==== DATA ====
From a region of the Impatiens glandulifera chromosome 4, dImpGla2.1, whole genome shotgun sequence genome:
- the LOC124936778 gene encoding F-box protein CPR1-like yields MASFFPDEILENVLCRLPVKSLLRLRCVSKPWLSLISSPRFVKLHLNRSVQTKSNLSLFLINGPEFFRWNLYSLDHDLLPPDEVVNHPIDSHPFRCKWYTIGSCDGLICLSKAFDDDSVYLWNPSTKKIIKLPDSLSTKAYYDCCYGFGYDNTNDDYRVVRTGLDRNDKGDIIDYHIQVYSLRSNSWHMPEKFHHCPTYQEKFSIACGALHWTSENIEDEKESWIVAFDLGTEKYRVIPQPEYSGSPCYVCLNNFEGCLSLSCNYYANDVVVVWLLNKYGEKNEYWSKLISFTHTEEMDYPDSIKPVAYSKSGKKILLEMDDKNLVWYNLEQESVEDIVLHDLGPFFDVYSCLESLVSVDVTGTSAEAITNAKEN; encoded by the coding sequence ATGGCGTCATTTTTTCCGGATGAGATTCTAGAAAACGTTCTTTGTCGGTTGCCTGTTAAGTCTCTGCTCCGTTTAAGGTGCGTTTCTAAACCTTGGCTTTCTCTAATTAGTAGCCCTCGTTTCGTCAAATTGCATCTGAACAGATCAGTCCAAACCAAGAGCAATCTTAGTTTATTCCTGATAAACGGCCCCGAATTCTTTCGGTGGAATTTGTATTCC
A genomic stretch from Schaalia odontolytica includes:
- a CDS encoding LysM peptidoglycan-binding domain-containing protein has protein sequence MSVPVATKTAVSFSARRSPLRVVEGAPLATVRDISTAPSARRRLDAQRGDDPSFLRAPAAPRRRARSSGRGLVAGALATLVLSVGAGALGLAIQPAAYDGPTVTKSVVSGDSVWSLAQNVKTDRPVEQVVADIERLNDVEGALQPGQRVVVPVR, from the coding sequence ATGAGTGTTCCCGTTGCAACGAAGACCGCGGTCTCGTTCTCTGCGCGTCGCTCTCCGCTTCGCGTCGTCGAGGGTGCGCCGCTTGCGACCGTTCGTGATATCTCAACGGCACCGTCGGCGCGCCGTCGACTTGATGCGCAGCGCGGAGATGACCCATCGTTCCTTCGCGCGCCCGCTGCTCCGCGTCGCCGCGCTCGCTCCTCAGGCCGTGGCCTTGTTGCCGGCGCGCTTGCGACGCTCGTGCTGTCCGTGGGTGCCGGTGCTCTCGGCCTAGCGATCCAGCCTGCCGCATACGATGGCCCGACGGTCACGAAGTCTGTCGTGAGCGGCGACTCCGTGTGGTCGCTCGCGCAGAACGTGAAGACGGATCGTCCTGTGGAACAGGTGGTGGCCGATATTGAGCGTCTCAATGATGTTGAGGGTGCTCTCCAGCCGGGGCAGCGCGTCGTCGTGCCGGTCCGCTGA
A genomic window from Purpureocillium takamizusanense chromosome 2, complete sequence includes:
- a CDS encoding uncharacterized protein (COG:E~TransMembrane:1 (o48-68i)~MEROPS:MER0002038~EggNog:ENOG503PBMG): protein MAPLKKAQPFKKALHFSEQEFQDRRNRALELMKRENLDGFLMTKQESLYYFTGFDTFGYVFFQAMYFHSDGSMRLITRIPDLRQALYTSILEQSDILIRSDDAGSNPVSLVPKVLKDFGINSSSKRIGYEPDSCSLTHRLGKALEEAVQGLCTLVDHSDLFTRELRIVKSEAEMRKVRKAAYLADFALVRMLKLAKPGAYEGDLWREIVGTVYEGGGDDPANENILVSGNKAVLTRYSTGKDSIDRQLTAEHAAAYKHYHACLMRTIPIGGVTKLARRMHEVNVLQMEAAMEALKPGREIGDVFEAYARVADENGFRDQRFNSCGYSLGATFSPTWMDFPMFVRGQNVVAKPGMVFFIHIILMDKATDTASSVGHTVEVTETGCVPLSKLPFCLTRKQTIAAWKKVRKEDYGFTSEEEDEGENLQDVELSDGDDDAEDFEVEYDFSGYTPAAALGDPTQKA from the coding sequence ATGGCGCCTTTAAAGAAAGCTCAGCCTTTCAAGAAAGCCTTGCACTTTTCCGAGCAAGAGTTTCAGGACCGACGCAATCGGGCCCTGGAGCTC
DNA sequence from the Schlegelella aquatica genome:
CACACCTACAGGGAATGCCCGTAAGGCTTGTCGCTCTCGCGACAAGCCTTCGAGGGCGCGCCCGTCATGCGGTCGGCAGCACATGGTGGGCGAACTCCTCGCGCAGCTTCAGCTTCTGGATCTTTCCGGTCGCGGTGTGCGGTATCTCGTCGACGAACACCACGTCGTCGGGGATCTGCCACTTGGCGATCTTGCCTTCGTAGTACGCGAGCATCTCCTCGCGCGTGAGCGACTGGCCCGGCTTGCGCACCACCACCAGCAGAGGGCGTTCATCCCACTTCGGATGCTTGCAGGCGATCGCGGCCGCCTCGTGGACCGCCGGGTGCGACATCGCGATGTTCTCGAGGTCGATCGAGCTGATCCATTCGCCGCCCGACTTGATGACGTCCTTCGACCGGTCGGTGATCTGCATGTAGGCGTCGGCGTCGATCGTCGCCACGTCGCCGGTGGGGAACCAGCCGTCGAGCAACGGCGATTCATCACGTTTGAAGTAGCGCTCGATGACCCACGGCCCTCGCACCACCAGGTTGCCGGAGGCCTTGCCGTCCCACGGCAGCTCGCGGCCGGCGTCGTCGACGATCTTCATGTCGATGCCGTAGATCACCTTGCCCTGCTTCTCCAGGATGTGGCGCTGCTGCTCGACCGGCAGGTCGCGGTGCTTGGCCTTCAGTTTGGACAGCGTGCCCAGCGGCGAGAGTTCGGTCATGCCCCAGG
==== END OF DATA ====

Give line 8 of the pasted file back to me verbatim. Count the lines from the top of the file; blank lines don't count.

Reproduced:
CACACCTACAGGGAATGCCCGTAAGGCTTGTCGCTCTCGCGACAAGCCTTCGAGGGCGCGCCCGTCATGCGGTCGGCAGCACATGGTGGGCGAACTCCTCGCGCAGCTTCAGCTTCTGGATCTTTCCGGTCGCGGTGTGCGGTATCTCGTCGACGAACACCACGTCGTCGGGGATCTGCCACTTGGCGATCTTGCCTTCGTAGTACGCGAGCATCTCCTCGCGCGTGAGCGACTGGCCCGGCTTGCGCACCACCACCAGCAGAGGGCGTTCATCCCACTTCGGATGCTTGCAGGCGATCGCGGCCGCCTCGTGGACCGCCGGGTGCGACATCGCGATGTTCTCGAGGTCGATCGAGCTGATCCATTCGCCGCCCGACTTGATGACGTCCTTCGACCGGTCGGTGATCTGCATGTAGGCGTCGGCGTCGATCGTCGCCACGTCGCCGGTGGGGAACCAGCCGTCGAGCAACGGCGATTCATCACGTTTGAAGTAGCGCTCGATGACCCACGGCCCTCGCACCACCAGGTTGCCGGAGGCCTTGCCGTCCCACGGCAGCTCGCGGCCGGCGTCGTCGACGATCTTCATGTCGATGCCGTAGATCACCTTGCCCTGCTTCTCCAGGATGTGGCGCTGCTGCTCGACCGGCAGGTCGCGGTGCTTGGCCTTCAGTTTGGACAGCGTGCCCAGCGGCGAGAGTTCGGTCATGCCCCAGG